- Test the model using actual test data and assumptions;
- Perform extensive review of outputs and reports produced from test data and assumptions;
- Update and calibrate the model based on test results;
- Develop training materials and conduct training.
Development and implementation have limited initial timelines, often set by transaction needs and budget considerations. However, some of the development and implementation steps are periodically repeated as model updates are conceptualized, programmed and implemented.
The next two steps in the modeling process, usage and validation, are ongoing. Model Usage consists of the following primary steps.
- Enter assumptions and run the model using live data;
- Obtain, interpret and question results;
- Modify assumptions and perform reruns as needed or desired;
- Make decisions and take actions based on results.
These steps are repeated each time the model is run.
As use of the model becomes ongoing, so does Validation by both users of the model and independent parties. The regulators combine into validation two traditional concepts:
- Verification – verifying that model assumptions are turned correctly into numbers;
- Validation – assessing if the assumptions of the model are valid.
The parties involved and key steps are as follows:
- Independent parties (with no ownership stake in the model) perform independent reviews of the model’s logical and conceptual soundness, examine assumption development and usage, and evaluate model outputs and their usage compared to actual results and intended usage;
- Parties running and using the model continually test projected outputs versus actual experience and recalibrate the model and modeling assumptions;
- Both groups of validating parties provide feedback to designated control personnel.
Validation includes back-testing of prior projected amounts against actual performance as well as comparing model outputs to proxies. Experienced analysts, operations personnel, traders and others also critically evaluate the reasonableness of results. The central core elements of the modeling process, described generally as Governance and Control Mechanisms, provide the framework and controls for the other processes. Governance starts with the board of directors and senior management and is spread throughout the organization through formal policies and procedures. Control mechanisms involve defining ownership, control and compliance roles within the organization, enforcing responsibilities for parties within these roles, maintaining structure for and performing independent reviews, and maintaining control over use of external resources.
The next section will examine risks and controls on each component of the modeling process.
Sources of Risk throughout the Modeling Process and Means of Controlling the Risks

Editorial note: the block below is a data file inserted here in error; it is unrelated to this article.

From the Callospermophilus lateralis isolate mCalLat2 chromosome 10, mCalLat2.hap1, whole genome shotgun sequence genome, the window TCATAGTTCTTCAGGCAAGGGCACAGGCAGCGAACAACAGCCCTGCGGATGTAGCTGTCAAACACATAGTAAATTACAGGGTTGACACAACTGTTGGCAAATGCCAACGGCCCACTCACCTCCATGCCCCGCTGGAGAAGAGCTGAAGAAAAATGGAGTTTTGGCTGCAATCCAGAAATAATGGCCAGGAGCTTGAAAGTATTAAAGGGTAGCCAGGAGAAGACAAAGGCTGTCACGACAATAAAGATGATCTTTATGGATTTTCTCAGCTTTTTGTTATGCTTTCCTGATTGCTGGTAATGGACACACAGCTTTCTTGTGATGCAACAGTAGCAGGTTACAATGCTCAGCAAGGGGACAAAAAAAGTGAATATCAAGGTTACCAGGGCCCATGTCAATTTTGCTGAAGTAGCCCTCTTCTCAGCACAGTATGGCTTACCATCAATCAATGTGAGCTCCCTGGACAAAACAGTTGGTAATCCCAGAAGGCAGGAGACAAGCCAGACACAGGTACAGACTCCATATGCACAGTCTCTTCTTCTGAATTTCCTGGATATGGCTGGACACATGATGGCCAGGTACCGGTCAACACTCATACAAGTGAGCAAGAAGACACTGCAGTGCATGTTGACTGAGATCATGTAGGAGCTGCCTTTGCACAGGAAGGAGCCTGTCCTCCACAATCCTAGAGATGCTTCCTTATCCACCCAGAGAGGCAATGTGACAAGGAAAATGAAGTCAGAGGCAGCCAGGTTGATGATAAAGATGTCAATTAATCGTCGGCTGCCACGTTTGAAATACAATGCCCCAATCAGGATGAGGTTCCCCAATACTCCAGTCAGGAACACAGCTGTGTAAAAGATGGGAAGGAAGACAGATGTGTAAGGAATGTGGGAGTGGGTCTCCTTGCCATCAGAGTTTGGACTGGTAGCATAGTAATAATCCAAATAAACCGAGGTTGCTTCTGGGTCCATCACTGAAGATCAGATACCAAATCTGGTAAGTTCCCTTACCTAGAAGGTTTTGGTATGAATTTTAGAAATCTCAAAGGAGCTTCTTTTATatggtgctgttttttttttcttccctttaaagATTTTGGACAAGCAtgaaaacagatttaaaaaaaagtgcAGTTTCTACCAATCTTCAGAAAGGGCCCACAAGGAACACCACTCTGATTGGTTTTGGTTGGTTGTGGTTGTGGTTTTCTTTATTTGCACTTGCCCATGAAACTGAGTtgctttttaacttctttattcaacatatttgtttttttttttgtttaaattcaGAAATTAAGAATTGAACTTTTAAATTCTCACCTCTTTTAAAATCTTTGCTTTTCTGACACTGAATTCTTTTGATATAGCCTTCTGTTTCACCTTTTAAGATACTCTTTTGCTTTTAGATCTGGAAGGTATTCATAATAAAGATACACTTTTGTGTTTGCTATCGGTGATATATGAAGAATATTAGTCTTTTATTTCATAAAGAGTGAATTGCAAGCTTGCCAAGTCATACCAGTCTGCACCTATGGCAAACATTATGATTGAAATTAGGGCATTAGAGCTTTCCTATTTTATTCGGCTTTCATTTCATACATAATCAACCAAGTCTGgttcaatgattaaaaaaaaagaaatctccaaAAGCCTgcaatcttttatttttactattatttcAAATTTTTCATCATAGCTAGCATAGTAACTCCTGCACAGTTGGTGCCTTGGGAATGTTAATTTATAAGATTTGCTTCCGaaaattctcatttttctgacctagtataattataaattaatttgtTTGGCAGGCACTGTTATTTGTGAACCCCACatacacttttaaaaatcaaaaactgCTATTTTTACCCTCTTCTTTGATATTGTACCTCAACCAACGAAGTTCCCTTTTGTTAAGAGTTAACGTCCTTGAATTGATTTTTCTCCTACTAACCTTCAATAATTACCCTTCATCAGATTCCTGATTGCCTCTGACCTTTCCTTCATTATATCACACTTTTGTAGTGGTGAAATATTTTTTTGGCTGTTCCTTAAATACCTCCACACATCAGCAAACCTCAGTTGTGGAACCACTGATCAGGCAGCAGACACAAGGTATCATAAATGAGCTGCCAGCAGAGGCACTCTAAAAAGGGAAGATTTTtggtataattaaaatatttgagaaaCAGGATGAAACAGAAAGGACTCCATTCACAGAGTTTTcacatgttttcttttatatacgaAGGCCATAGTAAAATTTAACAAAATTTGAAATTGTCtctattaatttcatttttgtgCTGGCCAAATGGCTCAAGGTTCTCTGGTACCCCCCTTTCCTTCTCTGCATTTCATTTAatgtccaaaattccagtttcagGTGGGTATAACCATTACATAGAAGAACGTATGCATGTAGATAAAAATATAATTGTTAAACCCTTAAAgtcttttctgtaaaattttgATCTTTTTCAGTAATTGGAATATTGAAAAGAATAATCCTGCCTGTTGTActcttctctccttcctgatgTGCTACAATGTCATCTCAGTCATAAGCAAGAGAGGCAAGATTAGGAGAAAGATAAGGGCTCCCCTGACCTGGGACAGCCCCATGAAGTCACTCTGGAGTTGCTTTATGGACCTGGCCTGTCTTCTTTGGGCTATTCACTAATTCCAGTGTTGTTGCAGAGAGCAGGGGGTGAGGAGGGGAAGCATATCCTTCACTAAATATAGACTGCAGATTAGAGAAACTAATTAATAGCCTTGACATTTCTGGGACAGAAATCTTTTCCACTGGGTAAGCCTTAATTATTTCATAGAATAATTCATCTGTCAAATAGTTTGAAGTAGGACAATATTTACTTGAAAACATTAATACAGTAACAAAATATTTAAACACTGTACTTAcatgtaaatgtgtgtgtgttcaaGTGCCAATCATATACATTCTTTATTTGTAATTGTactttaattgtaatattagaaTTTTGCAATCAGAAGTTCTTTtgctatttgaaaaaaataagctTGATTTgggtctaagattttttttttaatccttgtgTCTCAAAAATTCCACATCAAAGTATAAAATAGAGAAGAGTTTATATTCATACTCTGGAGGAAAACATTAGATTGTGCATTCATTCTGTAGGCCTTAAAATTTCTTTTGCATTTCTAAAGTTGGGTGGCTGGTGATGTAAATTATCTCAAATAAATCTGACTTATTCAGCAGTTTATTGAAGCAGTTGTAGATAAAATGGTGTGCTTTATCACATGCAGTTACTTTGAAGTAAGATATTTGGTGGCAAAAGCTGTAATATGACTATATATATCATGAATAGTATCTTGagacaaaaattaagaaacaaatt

The tables in this section focus on each of the major components of the modeling process, some common sources of risk encountered in the modeling process and means of controlling those risks. They are meant to be illustrative, not exhaustive.
 The “Validation” table draws significantly from OCC 2000-16.
 The “Governance” table, and each subsequent table presented, draws significantly from SR Letter 11-7 Attachment.
Model risk is the potential for adverse consequences from decisions made or actions taken based on outputs or reports created by a model that was incorrectly developed, implemented, populated, used, and/or validated. Companies cannot eliminate model risk, but they can manage it and attempt to minimize negative consequences from use of models in running their businesses. Model risk management starts with the board of directors and senior management, but requires a firm-wide focus and commitment to mitigate risk throughout the entire modeling process.
Best practices in model risk management continue to evolve as businesses become more complex and the models used, which are designed to be simplified representations of the real-world relationships encountered, likewise become more complex. It is important to manage risk throughout the entire modeling process rather than just focus on validating output of the model itself. The modeling process includes sound development, implementation, use and validation of models, with governance and control mechanisms over all activities.
The tables included herein are a starting point from which organizations can assess their model risk management capabilities, and from which to enhance and build them. The success of each entity in managing the modeling process will be manifested through greater profitability, stability and efficiency, and less financial, regulatory, reputational, competitive, and legal challenges.